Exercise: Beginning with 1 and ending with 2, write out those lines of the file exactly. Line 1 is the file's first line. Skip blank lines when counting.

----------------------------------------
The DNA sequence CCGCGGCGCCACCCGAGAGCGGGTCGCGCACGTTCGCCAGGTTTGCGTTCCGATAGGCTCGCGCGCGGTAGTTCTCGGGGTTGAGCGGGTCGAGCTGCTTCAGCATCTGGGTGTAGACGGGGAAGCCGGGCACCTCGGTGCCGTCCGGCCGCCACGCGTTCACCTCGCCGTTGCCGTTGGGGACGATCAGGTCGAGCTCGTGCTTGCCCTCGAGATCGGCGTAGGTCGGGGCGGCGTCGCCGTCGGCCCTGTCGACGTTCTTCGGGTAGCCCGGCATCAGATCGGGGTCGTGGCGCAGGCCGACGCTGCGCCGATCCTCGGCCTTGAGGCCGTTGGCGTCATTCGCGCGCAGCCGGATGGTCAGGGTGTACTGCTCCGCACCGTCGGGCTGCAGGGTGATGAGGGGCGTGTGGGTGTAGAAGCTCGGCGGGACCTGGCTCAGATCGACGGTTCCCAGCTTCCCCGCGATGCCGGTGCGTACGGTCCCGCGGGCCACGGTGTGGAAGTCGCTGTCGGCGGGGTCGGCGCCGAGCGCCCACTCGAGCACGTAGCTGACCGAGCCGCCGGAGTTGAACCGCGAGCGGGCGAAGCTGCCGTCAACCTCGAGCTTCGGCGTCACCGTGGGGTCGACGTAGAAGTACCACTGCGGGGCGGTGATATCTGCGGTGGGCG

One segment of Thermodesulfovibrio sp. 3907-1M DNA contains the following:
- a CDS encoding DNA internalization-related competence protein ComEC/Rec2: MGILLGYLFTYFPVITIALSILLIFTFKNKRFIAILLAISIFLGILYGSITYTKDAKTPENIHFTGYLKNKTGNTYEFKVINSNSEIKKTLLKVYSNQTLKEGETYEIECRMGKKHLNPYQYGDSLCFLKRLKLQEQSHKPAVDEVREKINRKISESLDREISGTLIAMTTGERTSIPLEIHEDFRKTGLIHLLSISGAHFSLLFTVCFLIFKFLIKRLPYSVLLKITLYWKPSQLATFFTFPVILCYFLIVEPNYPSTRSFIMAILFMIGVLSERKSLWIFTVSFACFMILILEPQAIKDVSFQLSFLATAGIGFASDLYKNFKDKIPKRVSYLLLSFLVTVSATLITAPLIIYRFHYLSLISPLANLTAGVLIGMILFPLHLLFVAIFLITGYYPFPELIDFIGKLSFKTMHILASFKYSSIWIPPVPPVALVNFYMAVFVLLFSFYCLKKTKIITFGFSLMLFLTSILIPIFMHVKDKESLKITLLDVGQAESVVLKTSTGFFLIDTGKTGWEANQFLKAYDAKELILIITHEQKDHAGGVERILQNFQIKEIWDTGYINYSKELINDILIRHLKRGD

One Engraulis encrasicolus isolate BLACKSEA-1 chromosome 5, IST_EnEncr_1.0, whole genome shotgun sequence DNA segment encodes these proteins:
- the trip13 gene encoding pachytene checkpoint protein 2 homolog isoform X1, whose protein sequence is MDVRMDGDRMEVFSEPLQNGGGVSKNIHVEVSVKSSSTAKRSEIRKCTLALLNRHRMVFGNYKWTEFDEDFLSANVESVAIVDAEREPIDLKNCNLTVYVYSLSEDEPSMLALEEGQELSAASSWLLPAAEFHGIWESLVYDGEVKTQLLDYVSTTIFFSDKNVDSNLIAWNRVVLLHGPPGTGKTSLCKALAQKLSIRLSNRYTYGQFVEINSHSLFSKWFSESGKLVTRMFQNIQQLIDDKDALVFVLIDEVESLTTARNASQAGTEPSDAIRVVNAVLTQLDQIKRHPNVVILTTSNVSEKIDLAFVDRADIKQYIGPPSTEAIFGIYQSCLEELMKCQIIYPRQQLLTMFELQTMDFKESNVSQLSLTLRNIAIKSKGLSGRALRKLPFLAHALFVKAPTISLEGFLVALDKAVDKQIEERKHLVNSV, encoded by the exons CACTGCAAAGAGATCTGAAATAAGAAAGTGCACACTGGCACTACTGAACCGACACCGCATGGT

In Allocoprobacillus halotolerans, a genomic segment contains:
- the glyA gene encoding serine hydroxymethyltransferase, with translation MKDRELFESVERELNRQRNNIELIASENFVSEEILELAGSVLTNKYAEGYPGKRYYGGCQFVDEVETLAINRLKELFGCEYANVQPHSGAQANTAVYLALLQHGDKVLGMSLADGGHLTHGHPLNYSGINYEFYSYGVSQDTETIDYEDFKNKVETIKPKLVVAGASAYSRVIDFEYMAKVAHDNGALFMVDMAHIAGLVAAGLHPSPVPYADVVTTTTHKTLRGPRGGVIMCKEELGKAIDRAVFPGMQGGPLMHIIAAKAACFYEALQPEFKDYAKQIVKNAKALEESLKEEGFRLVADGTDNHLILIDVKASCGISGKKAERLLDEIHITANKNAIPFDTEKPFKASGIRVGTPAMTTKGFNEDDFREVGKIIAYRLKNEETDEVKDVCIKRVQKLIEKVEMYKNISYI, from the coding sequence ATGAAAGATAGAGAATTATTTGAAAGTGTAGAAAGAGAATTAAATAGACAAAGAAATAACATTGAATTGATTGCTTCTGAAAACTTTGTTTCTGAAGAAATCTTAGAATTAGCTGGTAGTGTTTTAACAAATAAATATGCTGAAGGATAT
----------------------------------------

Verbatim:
The DNA sequence CCGCGGCGCCACCCGAGAGCGGGTCGCGCACGTTCGCCAGGTTTGCGTTCCGATAGGCTCGCGCGCGGTAGTTCTCGGGGTTGAGCGGGTCGAGCTGCTTCAGCATCTGGGTGTAGACGGGGAAGCCGGGCACCTCGGTGCCGTCCGGCCGCCACGCGTTCACCTCGCCGTTGCCGTTGGGGACGATCAGGTCGAGCTCGTGCTTGCCCTCGAGATCGGCGTAGGTCGGGGCGGCGTCGCCGTCGGCCCTGTCGACGTTCTTCGGGTAGCCCGGCATCAGATCGGGGTCGTGGCGCAGGCCGACGCTGCGCCGATCCTCGGCCTTGAGGCCGTTGGCGTCATTCGCGCGCAGCCGGATGGTCAGGGTGTACTGCTCCGCACCGTCGGGCTGCAGGGTGATGAGGGGCGTGTGGGTGTAGAAGCTCGGCGGGACCTGGCTCAGATCGACGGTTCCCAGCTTCCCCGCGATGCCGGTGCGTACGGTCCCGCGGGCCACGGTGTGGAAGTCGCTGTCGGCGGGGTCGGCGCCGAGCGCCCACTCGAGCACGTAGCTGACCGAGCCGCCGGAGTTGAACCGCGAGCGGGCGAAGCTGCCGTCAACCTCGAGCTTCGGCGTCACCGTGGGGTCGACGTAGAAGTACCACTGCGGGGCGGTGATATCTGCGGTGGGCG

One segment of Thermodesulfovibrio sp. 3907-1M DNA contains the following: